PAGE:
Plaintiffs allege that “Santander never mailed plaintiff Justin Garcia a written post-repossession notice (“NOI”), as required by Civil Code § 2983.2(a).” (Doc. 9 at 5, ¶ 9) However, Plaintiffs report Justin Garcia “later obtained a copy of an alleged NOI, which Santander claimed to have issued.” (Id.) Plaintiffs contend the NOI was a form “Santander uses for all California borrowers whose vehicles it repossesses, ” and was defective because it failed to disclose information including “the due date of a monthly installment payment coming due during the reinstatement period, ” “the due date and amount of a late fee on the monthly installment payment coming due during the initial or extended reinstatement period, ” and “that plaintiff would have to pay a third party repossession agency for administrative fees and vehicle storage fees.” (Id.)

         Plaintiffs allege that “Justin Garcia did not reinstate or redeem his contract, and Santander sold the vehicle.” (Doc. 9 at 6, ¶ 10) In addition, Plaintiffs contend that notwithstanding this defective NOI, “Santander assessed plaintiff Justin Garcia a deficiency balance” despite knowing one was not owed, and “reported it to the three credit reporting agencies.” (Id., ¶ 11) Plaintiffs assert, “In order to force plaintiff Justin Garcia to pay a debt he didn't owe, Santander continued reporting the unlawful deficiency balance each and every month from the time the deficiency balance was assessed, through the present.” (Id., ¶ 12)

         Plaintiffs allege that “one or more of All County Recovery's employees who assisted in the repossession was not properly registered as a repossession agency employee with the Bureau of Security and Investigative Services, and therefore had no legal right to participate in locating or repossessing [the] vehicle.” (Doc. 9 at 3, ¶ 5) Plaintiffs assert that “defendant All County Recovery is regularly sending unlicensed and unregistered personnel to repossess the vehicles of hundreds or thousands of California borrowers per year, and that a public injunction is necessary to put a stop to this illegal, unlicensed conduct, which harms the general public and is inherently dangerous.” (Id.) In addition, Plaintiffs contend a public injunction is necessary “to restrain All County Recovery from charging personal property or vehicle storage fees unless they are (1) properly disclosed in written notices to borrowers, and (2) in the same amount as authorized by the secured party.” (Id., ¶ 8)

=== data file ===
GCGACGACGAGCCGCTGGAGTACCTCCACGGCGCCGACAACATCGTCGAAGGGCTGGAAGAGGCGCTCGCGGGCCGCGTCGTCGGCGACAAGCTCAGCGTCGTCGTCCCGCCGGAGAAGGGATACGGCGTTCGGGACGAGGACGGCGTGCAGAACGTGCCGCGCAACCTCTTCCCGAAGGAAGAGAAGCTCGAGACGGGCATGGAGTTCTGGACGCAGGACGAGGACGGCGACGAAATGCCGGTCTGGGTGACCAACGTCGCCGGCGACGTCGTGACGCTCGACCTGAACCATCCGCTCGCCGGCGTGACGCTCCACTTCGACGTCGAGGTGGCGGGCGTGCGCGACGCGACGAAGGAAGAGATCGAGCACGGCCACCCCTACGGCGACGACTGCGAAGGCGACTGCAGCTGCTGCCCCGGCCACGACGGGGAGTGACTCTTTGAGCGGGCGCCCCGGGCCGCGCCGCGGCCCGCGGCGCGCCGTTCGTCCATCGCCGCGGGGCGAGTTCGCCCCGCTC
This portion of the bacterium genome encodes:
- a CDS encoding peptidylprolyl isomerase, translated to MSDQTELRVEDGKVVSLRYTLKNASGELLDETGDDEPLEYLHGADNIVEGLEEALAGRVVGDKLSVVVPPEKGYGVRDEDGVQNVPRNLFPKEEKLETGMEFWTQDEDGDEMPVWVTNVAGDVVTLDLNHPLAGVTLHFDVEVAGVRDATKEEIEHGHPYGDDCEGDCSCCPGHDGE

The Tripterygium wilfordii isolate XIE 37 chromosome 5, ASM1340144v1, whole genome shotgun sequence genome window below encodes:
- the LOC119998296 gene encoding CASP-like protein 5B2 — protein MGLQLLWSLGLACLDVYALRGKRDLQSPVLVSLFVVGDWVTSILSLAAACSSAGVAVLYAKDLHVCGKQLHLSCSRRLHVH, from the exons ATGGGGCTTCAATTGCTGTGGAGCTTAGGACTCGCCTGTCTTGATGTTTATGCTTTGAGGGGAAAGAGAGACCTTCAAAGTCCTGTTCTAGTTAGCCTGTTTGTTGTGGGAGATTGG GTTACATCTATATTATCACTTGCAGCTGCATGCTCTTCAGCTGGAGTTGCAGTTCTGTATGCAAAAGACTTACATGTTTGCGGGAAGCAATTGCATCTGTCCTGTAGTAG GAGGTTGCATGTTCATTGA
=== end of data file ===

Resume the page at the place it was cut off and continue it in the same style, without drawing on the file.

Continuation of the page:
Similarly, Justin Garcia seeks a public injunction against Santander, restraining the company “from using its current form NOI template, from collecting any deficiency balances from those California borrowers to whom it sent a non-compliant NOI, and from making any derogatory credit reporting of such deficiency balances.” (Id. at 7, ¶13)

         Based upon the actions taken during the course of the repossession, Plaintiffs identify the following causes of action in the First Amended Complaint: (1) violations of the Fair Debt Collection Practices Act, 15 U.S.C. § 1692; (2) violations of California's Rosenthal Fair Debt Collection Practices Act, Cal. Civ. Code § 1788; (3) violations of the California Consumer Credit Reporting Agencies Act, Cal. Civ. Code § 1785.1; (4) declaratory relief; (5) conversion; (6) battery; (7) violations of the Collateral Recovery Act; (8) and violations of California's unfair competition law, Cal. Bus. & Prof. Code §17200. (See generally Doc. 9 at 8-19)

         On May 19, 2017, Defendant Santander filed the motion to compel arbitration now pending before the Court, asserting Plaintiff had agreed to arbitrate all claims related to the financing and purchase of his vehicle. (Doc. 19) Plaintiffs filed their opposition to the motion on June 8, 2017. (Doc. 22) On June 17, 2017, Santander filed a motion for a two-day extension of time to file the brief in reply (Doc. 24), which Plaintiffs opposed (Doc. 25).

         II. Motion for an Extension of Time

         As an initial matter, Defendant sought leave to file an untimely reply brief pursuant to Rule 6 of the Federal Rules of Civil Procedure, which provides that “[w]hen an act may or must be done within a specified time, the court may, for good cause, extend the time… on motion made after the time has expired if the party failed to act because of excusable neglect.” Fed.R.Civ.P. 6(b)(1)(B).